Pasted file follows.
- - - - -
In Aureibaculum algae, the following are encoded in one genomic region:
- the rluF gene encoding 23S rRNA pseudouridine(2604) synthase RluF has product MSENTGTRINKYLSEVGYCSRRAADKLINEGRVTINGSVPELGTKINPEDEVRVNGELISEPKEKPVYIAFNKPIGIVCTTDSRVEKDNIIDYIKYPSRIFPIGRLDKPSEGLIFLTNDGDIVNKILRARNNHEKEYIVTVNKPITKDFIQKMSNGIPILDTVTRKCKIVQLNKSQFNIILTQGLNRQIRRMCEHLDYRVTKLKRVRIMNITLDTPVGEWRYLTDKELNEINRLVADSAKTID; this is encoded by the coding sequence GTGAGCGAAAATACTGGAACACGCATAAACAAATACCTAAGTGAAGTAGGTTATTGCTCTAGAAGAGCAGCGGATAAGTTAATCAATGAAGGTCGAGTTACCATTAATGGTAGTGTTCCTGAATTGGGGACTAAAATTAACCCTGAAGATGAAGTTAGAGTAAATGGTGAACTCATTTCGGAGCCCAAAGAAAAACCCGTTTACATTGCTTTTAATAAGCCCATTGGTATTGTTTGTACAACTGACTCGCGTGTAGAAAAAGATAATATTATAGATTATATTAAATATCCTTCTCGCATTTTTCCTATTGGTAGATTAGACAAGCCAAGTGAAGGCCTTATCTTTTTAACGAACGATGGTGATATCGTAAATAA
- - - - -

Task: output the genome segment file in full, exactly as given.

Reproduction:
In Aureibaculum algae, the following are encoded in one genomic region:
- the rluF gene encoding 23S rRNA pseudouridine(2604) synthase RluF has product MSENTGTRINKYLSEVGYCSRRAADKLINEGRVTINGSVPELGTKINPEDEVRVNGELISEPKEKPVYIAFNKPIGIVCTTDSRVEKDNIIDYIKYPSRIFPIGRLDKPSEGLIFLTNDGDIVNKILRARNNHEKEYIVTVNKPITKDFIQKMSNGIPILDTVTRKCKIVQLNKSQFNIILTQGLNRQIRRMCEHLDYRVTKLKRVRIMNITLDTPVGEWRYLTDKELNEINRLVADSAKTID; this is encoded by the coding sequence GTGAGCGAAAATACTGGAACACGCATAAACAAATACCTAAGTGAAGTAGGTTATTGCTCTAGAAGAGCAGCGGATAAGTTAATCAATGAAGGTCGAGTTACCATTAATGGTAGTGTTCCTGAATTGGGGACTAAAATTAACCCTGAAGATGAAGTTAGAGTAAATGGTGAACTCATTTCGGAGCCCAAAGAAAAACCCGTTTACATTGCTTTTAATAAGCCCATTGGTATTGTTTGTACAACTGACTCGCGTGTAGAAAAAGATAATATTATAGATTATATTAAATATCCTTCTCGCATTTTTCCTATTGGTAGATTAGACAAGCCAAGTGAAGGCCTTATCTTTTTAACGAACGATGGTGATATCGTAAATAA